I’ve frequently heard the cry: “Chaplains can do whatever they want”. Chaplains are accountable to the Department of Education, teachers, principals and to parents who are liable to hear “everything that happened at school”. Guidelines for chaplains are clear. In the case of misconduct, the Department will conduct an investigation, with the result of immediate withdrawal of funding and redundancy for the chaplains involved, should the investigation find anything askew. This is hardly a dormant policy quoted to quiet fears. Former Minister for School Education Peter Garrett stated in 2011, “My expectation is that each and every chaplain that’s involved in this program will vigorously and religiously – if I can use that expression – adhere to those guidelines.”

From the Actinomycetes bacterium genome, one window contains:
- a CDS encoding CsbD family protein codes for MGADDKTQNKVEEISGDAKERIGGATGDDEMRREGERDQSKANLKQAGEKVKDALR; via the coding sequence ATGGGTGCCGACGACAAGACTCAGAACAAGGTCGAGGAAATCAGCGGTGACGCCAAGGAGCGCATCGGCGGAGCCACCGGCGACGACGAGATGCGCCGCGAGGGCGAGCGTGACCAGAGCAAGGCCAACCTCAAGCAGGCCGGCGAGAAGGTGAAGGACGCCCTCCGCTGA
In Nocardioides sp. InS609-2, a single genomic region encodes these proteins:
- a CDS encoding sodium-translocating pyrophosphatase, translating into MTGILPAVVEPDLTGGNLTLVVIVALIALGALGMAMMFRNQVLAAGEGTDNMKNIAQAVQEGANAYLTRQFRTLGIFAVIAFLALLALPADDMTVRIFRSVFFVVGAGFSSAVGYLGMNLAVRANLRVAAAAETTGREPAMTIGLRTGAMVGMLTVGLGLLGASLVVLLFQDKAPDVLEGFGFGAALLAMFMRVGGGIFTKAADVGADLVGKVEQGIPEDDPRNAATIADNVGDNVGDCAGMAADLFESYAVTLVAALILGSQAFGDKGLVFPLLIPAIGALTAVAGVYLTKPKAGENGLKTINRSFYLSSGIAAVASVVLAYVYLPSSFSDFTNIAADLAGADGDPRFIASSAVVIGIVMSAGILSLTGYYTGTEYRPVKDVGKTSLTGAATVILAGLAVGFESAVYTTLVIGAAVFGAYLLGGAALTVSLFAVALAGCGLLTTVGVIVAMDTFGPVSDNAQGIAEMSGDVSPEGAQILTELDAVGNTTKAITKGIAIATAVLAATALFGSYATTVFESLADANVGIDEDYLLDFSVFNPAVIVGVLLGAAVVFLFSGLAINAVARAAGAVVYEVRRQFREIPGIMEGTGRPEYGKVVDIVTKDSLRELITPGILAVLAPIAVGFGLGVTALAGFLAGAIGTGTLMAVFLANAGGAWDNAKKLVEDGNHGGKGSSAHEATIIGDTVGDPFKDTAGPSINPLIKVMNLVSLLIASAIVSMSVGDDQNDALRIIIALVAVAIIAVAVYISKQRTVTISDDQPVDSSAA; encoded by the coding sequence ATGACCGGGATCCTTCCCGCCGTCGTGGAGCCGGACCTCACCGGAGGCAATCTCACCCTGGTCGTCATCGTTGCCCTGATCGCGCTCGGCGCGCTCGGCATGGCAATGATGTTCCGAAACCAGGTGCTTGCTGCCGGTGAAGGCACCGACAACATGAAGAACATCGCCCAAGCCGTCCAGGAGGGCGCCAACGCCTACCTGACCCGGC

Chaplains are not counsellors
Chaplains can offer support but clearly are not allowed to counsel children. They will give moral support, be a listening ear to a child and may give generalised advice. Many jobs rely on systems of referrals such as nurses and government workers. If these are accepted, the chaplain’s system of referrals to counsellors can’t be attacked solely on this basis. The generalised claim that chaplains always overstep the line is flawed.
A strict separation of church and state is a utopian fantasy